- Simon the leper may have been the leper that Jesus healed in Mark 1:40-41.
- According to John, this anonymous woman was called Mary and was the sister of Martha and Lazarus (John 12:1-8).
- The “alabaster bottles” had a long, narrow neck that broke when the oil was used.
- It was a Jewish custom to anoint the heads of their guests at feasts (Ps23:5, Luke 7:46).
- A “denarius” was a Roman silver coin that was equivalent to a day’s wage for a worker. In other words, Mary spent almost an entire year’s wages on Jesus.
- Mary showed her devotion to Jesus and this causes jealousy and irritation among the other disciples. From this we should learn today not to look down on people who openly show their love for Jesus, even if they do so in a way that we find inappropriate.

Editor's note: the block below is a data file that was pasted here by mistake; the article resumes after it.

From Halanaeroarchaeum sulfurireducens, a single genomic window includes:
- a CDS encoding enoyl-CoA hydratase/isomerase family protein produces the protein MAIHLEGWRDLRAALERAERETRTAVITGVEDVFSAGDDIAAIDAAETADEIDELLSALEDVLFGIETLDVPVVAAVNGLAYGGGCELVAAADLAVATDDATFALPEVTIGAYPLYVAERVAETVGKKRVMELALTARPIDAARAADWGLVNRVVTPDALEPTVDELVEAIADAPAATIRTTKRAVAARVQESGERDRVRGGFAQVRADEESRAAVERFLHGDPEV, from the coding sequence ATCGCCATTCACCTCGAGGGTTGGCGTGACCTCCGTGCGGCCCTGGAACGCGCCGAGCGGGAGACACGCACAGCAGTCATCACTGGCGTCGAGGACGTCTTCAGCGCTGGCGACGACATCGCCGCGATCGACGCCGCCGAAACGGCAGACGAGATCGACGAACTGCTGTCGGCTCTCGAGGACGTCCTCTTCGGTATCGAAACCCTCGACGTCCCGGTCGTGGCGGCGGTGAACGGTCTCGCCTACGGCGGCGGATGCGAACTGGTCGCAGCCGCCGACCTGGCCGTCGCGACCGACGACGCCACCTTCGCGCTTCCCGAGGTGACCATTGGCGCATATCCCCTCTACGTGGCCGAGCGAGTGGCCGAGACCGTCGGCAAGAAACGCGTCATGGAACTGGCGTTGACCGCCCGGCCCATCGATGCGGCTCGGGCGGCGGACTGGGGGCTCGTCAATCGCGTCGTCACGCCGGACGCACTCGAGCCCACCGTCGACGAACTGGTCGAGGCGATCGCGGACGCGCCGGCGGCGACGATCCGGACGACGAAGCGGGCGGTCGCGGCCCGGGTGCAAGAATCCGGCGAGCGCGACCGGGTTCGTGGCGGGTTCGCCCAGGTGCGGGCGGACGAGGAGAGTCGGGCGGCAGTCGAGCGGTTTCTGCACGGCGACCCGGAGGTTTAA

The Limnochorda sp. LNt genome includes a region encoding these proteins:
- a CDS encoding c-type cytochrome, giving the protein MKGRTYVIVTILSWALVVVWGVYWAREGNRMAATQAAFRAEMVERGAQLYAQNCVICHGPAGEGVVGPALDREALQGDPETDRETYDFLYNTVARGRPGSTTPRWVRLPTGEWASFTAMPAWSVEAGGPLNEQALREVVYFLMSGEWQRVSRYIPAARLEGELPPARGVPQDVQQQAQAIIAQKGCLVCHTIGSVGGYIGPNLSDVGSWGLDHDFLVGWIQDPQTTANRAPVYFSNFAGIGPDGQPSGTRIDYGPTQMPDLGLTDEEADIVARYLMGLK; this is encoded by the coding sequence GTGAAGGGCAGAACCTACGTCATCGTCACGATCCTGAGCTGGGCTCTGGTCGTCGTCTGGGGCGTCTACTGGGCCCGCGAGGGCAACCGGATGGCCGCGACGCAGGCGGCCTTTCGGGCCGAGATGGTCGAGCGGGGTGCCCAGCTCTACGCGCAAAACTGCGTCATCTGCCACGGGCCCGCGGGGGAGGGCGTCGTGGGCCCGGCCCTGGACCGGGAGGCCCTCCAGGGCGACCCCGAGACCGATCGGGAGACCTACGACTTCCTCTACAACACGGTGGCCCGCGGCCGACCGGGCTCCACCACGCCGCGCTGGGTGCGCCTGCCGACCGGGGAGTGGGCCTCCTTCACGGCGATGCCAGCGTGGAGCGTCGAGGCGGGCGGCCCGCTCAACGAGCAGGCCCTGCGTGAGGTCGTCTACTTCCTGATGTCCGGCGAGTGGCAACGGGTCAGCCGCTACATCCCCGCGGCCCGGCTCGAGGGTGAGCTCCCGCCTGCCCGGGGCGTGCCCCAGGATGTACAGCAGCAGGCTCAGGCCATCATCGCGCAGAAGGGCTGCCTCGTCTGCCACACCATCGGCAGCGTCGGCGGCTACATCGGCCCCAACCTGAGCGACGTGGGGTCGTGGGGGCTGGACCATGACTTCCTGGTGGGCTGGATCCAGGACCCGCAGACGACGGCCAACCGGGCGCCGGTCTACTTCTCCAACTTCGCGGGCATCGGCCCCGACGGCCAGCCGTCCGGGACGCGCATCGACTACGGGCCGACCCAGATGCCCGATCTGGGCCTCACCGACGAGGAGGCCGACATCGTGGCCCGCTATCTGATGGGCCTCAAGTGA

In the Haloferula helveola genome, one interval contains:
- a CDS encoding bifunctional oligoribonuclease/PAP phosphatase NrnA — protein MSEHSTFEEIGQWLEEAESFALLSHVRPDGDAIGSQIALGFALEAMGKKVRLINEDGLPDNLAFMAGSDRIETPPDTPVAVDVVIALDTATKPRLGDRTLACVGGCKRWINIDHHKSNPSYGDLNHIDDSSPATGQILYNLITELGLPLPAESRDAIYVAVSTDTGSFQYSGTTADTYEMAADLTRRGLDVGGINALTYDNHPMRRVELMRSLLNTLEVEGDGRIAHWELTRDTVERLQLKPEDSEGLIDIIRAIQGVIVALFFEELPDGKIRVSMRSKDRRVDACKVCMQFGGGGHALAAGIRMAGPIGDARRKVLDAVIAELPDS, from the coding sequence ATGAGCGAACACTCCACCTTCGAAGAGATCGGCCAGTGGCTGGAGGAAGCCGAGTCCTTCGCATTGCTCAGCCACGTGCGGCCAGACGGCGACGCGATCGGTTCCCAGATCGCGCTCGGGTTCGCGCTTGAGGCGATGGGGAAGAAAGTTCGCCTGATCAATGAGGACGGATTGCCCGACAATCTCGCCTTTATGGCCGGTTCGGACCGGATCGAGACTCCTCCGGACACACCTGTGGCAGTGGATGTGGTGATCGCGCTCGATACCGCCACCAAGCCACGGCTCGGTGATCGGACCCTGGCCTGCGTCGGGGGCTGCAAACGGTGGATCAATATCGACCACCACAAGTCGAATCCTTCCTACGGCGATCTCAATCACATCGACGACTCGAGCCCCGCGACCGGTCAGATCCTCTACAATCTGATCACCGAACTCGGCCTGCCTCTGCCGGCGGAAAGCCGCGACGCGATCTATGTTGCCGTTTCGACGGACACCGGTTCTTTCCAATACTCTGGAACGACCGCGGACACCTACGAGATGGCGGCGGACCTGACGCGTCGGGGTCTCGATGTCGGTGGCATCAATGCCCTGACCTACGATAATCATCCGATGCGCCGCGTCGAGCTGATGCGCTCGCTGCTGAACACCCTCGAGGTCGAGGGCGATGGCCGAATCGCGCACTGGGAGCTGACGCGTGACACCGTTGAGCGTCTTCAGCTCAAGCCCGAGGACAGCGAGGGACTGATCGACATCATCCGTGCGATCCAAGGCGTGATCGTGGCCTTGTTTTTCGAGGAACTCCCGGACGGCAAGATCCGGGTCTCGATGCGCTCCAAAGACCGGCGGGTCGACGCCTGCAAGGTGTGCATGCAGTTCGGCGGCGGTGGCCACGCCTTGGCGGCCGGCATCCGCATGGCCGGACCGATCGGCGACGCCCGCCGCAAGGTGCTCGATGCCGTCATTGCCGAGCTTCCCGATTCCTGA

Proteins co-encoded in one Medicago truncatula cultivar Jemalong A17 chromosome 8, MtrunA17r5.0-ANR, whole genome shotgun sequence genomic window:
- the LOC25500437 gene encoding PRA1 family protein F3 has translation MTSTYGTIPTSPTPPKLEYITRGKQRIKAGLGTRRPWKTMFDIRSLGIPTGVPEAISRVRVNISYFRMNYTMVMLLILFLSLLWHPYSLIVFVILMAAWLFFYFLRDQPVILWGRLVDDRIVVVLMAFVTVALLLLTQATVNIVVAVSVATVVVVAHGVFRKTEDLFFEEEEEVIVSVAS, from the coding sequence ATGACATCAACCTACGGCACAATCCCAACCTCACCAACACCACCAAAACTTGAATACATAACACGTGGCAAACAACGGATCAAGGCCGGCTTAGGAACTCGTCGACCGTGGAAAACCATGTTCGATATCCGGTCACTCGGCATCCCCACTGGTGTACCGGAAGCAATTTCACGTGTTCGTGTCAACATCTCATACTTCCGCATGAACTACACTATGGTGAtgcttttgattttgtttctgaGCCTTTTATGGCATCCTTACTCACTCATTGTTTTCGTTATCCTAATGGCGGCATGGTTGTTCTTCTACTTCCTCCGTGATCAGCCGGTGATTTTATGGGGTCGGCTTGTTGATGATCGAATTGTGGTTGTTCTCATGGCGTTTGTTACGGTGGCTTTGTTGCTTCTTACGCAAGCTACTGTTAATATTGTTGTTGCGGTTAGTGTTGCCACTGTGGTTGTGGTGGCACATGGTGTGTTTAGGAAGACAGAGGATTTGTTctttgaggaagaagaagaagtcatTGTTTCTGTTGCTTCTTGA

- In the kingdom of God the conditions are not the same as in the world. In God’s kingdom, why you do something is more important than how much it costs.
- Jesus criticizes the disciples for looking at this situation with worldly eyes and instead praises Mary for showing tremendous affection and love.
- Mary does not respond to the attacks herself, but instead lets Jesus defend her.
- Jesus’ imminent death was not news to the disciples; Jesus had told them several times (Mark 8:31-33, Mark 9:30-32, Mark 10:32-34).
- The difference between the disciples and Mary was that the disciples did not believe Jesus when he said he was going to die (Mark 8:31-33) while Mary listened to Jesus, believed in him and now acted on her faith and therefore anointed him before his death.